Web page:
Blog 1707 – 05.25.2020
On Scars, Blemishes, & Brokenness
I think to some degree we all think ourselves limited by our scars, blemishes, and brokenness, but then I believe it is the cracks in our facade that allow the inner light within us to shine out making our world a better brighter place. We are way more than the battles we have fought, won or lost, our scars, our blemishes and our brokenness complete our wholeness and holiness, hallelujah.
The Apostle Paul wrote in one of his most inspired moments that we have this treasure in earth vessels that the excellency might be of God. Some think the picture he was trying to portray with those poetic sounding words was of the clay lamps of his day filled with oil proving a smokey flame when lit. But, the first time I read those words I pictured something more like a lantern, perhaps a candle enclosed in a ceramic housing with holes and cracks in it to allow the light to shine out.
We often have a tendency to feel traumatized, and defeated by our battle brokenness and scars but they are more aptly our medals for bravery and service. The illusion of flawlessness is true for no one, not even him whom some worship as “without blemish.” In the end of his earthly story did not even he openly reveal his own wounds and scars to one doubting Thomas in particular? A favorite children’s book, The Velveteen Rabbit has for it’s theme, Love Makes You Real, but I also submit to you that it is our scars, our blemishes, and our brokenness that make and keep us real.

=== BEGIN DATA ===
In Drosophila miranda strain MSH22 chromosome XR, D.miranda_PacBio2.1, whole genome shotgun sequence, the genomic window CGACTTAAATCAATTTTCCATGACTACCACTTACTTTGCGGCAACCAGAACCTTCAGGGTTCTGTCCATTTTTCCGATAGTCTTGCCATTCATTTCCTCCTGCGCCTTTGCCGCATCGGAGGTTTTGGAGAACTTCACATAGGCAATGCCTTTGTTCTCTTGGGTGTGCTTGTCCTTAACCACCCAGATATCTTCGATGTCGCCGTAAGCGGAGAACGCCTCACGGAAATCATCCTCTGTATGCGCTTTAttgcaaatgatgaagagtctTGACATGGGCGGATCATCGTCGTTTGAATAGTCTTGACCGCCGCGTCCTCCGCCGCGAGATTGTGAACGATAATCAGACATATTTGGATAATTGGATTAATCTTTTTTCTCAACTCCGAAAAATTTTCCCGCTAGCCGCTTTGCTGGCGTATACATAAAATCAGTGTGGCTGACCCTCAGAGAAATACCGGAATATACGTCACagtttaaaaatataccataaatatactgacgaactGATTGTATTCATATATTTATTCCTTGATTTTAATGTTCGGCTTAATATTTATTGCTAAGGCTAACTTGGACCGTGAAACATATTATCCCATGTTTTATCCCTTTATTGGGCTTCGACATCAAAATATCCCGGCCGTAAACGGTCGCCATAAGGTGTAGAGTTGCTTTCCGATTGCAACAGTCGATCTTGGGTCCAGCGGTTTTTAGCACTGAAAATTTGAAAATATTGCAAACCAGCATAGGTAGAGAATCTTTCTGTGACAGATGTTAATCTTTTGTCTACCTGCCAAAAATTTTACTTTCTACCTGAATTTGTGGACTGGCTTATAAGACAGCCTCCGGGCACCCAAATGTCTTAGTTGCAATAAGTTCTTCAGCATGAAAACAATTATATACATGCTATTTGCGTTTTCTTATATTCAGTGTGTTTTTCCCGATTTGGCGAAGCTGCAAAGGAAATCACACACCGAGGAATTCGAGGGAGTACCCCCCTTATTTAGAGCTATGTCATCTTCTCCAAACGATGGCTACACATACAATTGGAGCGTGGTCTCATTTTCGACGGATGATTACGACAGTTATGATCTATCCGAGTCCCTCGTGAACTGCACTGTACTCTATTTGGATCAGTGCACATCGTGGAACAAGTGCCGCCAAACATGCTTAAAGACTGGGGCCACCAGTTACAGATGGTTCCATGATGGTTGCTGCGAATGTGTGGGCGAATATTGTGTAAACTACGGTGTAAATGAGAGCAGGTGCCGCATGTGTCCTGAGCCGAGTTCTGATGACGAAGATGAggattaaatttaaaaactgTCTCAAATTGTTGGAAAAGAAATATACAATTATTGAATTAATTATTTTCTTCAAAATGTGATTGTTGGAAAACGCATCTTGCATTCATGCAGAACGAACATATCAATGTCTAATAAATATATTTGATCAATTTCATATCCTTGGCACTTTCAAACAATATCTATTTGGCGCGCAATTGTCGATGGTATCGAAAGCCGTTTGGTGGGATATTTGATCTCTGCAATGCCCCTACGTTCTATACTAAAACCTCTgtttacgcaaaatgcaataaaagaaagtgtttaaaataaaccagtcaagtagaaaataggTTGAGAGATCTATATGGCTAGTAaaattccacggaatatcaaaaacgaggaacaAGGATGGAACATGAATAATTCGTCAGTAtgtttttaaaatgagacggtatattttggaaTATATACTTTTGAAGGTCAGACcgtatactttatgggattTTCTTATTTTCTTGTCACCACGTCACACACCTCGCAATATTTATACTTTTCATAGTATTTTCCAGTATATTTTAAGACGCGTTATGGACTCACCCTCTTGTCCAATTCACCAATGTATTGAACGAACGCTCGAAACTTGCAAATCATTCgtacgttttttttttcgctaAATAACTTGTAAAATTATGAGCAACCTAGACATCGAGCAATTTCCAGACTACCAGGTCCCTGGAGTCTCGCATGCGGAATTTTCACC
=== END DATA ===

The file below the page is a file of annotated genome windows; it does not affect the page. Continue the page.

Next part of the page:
The Velveteen Rabbit
Apart from the products of the billion dollar cosmetics industry and the even more lucrative clothing (costume) industry, we many of us wear expensive and life-long personally constructed masks to hide what we think are our flaws but which are in reality our medals, our birth, and life marks. I have long believed that far from helping that the massaged portrayals of our great heroes that leave out many or most of their flaws and weaknesses, paint unreal portraits leaving us not only full of impossible expectations for ourselves but a real misunderstanding of what it means to be a true hero.
True heroes are not perfect, no one is, nor should we even want to be. True heroes are like truly beautiful homes (not necessarily the Better Homes & Garden variety), lived in, with furniture and furnishing nicked and cracked, bent and well, broken in. In a somewhat obscure and mostly forgotten nineteen seventies movie called Logan’s Run in a future world where people live in a big domed city they are only allowed to live to the age of thirty. Some no longer at home in that touted to be perfect world, escape the city and in the outside overgrown world find an aged man in his sixties or seventy. One of the young women marvels at the beauty of his lined and wrinkled face saying that all other faces seem the same, just plain and not fully formed, while his is uniquely beautiful.
Beauty may indeed be, as the saying goes, “In the eye of the beholder.” But, appearances aside it is love and experience that make us real and they both always leave a mark. Wear those medals proudly.
Your friend and fellow traveler,